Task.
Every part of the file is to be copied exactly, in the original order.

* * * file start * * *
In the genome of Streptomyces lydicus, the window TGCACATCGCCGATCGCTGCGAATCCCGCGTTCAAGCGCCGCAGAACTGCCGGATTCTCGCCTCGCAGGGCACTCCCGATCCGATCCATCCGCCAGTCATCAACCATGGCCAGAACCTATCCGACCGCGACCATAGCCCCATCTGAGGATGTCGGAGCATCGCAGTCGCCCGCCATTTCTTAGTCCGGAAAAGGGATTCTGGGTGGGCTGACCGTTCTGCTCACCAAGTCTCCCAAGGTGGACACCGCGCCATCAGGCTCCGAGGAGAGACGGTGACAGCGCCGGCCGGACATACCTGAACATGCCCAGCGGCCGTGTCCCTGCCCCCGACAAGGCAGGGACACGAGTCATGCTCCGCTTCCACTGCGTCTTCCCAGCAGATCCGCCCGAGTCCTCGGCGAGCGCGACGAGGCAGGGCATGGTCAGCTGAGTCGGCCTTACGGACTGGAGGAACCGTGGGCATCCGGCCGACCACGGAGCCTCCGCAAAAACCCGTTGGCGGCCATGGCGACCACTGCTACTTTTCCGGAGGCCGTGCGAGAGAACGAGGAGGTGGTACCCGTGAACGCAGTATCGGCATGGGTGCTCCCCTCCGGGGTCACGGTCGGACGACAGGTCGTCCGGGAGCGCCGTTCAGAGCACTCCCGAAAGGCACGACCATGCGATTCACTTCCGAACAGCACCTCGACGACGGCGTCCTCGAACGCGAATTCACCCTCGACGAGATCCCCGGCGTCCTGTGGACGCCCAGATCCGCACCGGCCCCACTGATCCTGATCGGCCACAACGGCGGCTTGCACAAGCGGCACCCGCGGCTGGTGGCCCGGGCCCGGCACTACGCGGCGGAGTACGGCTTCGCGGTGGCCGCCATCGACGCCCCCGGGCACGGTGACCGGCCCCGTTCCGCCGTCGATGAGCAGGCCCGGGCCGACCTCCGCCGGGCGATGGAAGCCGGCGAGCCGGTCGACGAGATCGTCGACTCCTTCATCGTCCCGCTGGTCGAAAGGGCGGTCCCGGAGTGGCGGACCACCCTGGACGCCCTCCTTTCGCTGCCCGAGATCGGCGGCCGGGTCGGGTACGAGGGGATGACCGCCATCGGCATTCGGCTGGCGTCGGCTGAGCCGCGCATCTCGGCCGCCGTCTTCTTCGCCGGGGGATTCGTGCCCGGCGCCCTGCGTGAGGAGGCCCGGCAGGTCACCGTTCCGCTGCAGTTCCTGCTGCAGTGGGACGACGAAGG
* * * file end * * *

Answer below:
In the genome of Streptomyces lydicus, the window TGCACATCGCCGATCGCTGCGAATCCCGCGTTCAAGCGCCGCAGAACTGCCGGATTCTCGCCTCGCAGGGCACTCCCGATCCGATCCATCCGCCAGTCATCAACCATGGCCAGAACCTATCCGACCGCGACCATAGCCCCATCTGAGGATGTCGGAGCATCGCAGTCGCCCGCCATTTCTTAGTCCGGAAAAGGGATTCTGGGTGGGCTGACCGTTCTGCTCACCAAGTCTCCCAAGGTGGACACCGCGCCATCAGGCTCCGAGGAGAGACGGTGACAGCGCCGGCCGGACATACCTGAACATGCCCAGCGGCCGTGTCCCTGCCCCCGACAAGGCAGGGACACGAGTCATGCTCCGCTTCCACTGCGTCTTCCCAGCAGATCCGCCCGAGTCCTCGGCGAGCGCGACGAGGCAGGGCATGGTCAGCTGAGTCGGCCTTACGGACTGGAGGAACCGTGGGCATCCGGCCGACCACGGAGCCTCCGCAAAAACCCGTTGGCGGCCATGGCGACCACTGCTACTTTTCCGGAGGCCGTGCGAGAGAACGAGGAGGTGGTACCCGTGAACGCAGTATCGGCATGGGTGCTCCCCTCCGGGGTCACGGTCGGACGACAGGTCGTCCGGGAGCGCCGTTCAGAGCACTCCCGAAAGGCACGACCATGCGATTCACTTCCGAACAGCACCTCGACGACGGCGTCCTCGAACGCGAATTCACCCTCGACGAGATCCCCGGCGTCCTGTGGACGCCCAGATCCGCACCGGCCCCACTGATCCTGATCGGCCACAACGGCGGCTTGCACAAGCGGCACCCGCGGCTGGTGGCCCGGGCCCGGCACTACGCGGCGGAGTACGGCTTCGCGGTGGCCGCCATCGACGCCCCCGGGCACGGTGACCGGCCCCGTTCCGCCGTCGATGAGCAGGCCCGGGCCGACCTCCGCCGGGCGATGGAAGCCGGCGAGCCGGTCGACGAGATCGTCGACTCCTTCATCGTCCCGCTGGTCGAAAGGGCGGTCCCGGAGTGGCGGACCACCCTGGACGCCCTCCTTTCGCTGCCCGAGATCGGCGGCCGGGTCGGGTACGAGGGGATGACCGCCATCGGCATTCGGCTGGCGTCGGCTGAGCCGCGCATCTCGGCCGCCGTCTTCTTCGCCGGGGGATTCGTGCCCGGCGCCCTGCGTGAGGAGGCCCGGCAGGTCACCGTTCCGCTGCAGTTCCTGCTGCAGTGGGACGACGAAGG